Friday, October 30, 2009

Stimulus, Justice, and Business in Greening the Developing World

I attended a business leaders luncheon last week organized by the United Nations Association around the idea of Greening the Developing World: Tech's Leading Role (Siemens and TIME co-sponsored). Among the themes one stood out: "Experiment on us!" This came from Minister Modest Mero of Tanzania. He indicated that Africa is an investment opportunity where clean energy pilot projects can take root because they don't have to fight the inertia of creative destruction common in rich countries.

But what is the policy and political landscape for greening development? Robert Orr, the Assistant Secretary-General for Strategic Planning and Policy Coordination, explained the relevance and success of the Clean Development Mechanism in this area. About half of new energy demand and development will be in poorer countries, he said, where 2 billion people live without modern energy access or technology. About one-third of CDM projects to date have involved technology dissemination to these countries.

Orr also made the point that it might be more useful to speak generally of "technology dissemination" instead of "technology transfer." He described the latter as too much of a 1960s–70s term. Recasting the process in this light would help account for co-development, PPPs, and other projects. (While I understand his pragmatic bent here, it does seem to gloss over the justice questions at stake in climate change.)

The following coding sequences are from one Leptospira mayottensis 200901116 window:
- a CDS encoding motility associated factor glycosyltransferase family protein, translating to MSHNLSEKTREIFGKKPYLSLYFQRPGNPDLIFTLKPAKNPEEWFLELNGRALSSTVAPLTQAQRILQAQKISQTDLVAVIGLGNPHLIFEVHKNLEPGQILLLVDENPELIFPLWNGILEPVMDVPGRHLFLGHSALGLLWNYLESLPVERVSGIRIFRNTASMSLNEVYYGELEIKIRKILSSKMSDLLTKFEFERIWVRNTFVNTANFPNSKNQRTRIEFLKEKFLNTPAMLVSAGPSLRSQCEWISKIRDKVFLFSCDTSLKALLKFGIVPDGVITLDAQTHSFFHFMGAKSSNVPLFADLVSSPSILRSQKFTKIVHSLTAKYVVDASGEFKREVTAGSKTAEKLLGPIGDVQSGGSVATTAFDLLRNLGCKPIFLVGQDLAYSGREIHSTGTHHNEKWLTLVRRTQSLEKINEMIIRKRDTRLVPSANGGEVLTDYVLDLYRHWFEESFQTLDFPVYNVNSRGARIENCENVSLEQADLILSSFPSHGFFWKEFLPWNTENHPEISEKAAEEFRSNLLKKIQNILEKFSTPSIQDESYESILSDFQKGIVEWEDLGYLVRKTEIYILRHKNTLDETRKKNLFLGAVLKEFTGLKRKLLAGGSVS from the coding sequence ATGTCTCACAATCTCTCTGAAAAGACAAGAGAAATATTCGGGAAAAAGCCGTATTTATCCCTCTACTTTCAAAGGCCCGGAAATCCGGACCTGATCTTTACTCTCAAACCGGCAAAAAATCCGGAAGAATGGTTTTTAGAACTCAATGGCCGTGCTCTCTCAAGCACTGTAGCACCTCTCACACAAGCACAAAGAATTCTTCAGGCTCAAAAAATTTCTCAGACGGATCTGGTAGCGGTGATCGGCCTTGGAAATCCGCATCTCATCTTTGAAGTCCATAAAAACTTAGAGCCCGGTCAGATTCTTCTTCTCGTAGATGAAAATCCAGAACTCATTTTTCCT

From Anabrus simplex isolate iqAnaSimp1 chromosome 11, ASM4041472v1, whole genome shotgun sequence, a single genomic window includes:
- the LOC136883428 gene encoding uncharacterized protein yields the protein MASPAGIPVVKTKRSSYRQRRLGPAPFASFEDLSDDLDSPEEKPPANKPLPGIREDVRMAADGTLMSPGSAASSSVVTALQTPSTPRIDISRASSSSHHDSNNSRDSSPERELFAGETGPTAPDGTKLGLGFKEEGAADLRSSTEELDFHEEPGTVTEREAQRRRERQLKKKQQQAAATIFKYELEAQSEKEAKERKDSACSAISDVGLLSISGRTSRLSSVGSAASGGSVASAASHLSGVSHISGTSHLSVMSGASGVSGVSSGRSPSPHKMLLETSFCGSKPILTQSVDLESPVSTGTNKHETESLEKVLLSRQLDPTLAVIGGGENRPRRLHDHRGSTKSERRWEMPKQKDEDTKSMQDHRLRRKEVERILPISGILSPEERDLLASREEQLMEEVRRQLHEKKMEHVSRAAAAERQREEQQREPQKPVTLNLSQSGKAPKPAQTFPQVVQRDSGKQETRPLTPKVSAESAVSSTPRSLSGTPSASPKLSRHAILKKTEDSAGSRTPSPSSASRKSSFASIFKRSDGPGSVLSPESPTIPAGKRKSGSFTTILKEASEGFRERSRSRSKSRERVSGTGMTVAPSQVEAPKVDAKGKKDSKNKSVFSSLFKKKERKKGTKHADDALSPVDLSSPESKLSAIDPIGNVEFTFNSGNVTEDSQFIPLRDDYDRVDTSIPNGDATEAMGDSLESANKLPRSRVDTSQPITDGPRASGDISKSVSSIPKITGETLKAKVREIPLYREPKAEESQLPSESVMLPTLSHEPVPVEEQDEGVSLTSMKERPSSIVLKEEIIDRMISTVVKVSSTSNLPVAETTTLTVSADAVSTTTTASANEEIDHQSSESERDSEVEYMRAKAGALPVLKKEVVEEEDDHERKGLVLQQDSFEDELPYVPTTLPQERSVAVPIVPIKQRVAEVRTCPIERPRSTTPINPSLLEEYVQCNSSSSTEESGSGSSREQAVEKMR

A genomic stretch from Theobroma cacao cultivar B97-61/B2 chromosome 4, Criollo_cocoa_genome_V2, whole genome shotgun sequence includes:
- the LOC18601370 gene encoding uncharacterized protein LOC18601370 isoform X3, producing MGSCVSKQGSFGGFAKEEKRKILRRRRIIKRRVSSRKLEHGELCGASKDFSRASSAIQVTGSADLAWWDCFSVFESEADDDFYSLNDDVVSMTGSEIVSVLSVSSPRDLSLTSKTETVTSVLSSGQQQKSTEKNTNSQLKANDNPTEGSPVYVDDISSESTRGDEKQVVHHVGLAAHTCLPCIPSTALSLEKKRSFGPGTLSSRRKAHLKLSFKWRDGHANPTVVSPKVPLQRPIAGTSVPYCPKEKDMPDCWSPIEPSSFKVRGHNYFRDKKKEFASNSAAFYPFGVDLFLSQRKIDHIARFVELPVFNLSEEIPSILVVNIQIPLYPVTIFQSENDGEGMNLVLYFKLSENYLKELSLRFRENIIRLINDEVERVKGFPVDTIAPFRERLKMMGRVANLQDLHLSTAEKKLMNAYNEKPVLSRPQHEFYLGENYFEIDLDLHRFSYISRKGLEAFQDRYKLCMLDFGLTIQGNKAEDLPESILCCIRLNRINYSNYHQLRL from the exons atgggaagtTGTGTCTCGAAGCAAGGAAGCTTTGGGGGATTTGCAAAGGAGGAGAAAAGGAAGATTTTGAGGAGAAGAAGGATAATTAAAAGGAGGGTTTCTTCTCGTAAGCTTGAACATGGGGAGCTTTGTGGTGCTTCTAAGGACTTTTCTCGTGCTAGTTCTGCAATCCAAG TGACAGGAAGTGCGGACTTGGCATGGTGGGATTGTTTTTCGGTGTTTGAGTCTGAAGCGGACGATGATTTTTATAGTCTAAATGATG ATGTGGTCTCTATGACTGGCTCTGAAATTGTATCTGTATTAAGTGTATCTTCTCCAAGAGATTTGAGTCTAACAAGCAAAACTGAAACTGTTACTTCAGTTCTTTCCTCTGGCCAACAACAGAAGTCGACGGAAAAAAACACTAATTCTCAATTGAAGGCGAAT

The CDM for all its faults [PDF] is not an insignificant pool of resources, and lessons have been learned from early implementation efforts. In 2006 some $25 billion was dedicated to projects in the CDM pipeline, $5.7 billion of which went to renewable energy and energy efficiency. But it should have come as no surprise for the UN to learn that money has flowed to the biggest, most profitable projects. As Orr acknowledged, about 80 percent of the projects have occurred in just five countries: Brazil, India, China, Mexico, and the Republic of Korea. Forty-nine other countries account for only 1.5 percent of CDM projects, showing a great need for equity and capacity-building. Orr explained that the UN role should be to help harness the power of the market in a formula that ensures full participation for access to energy.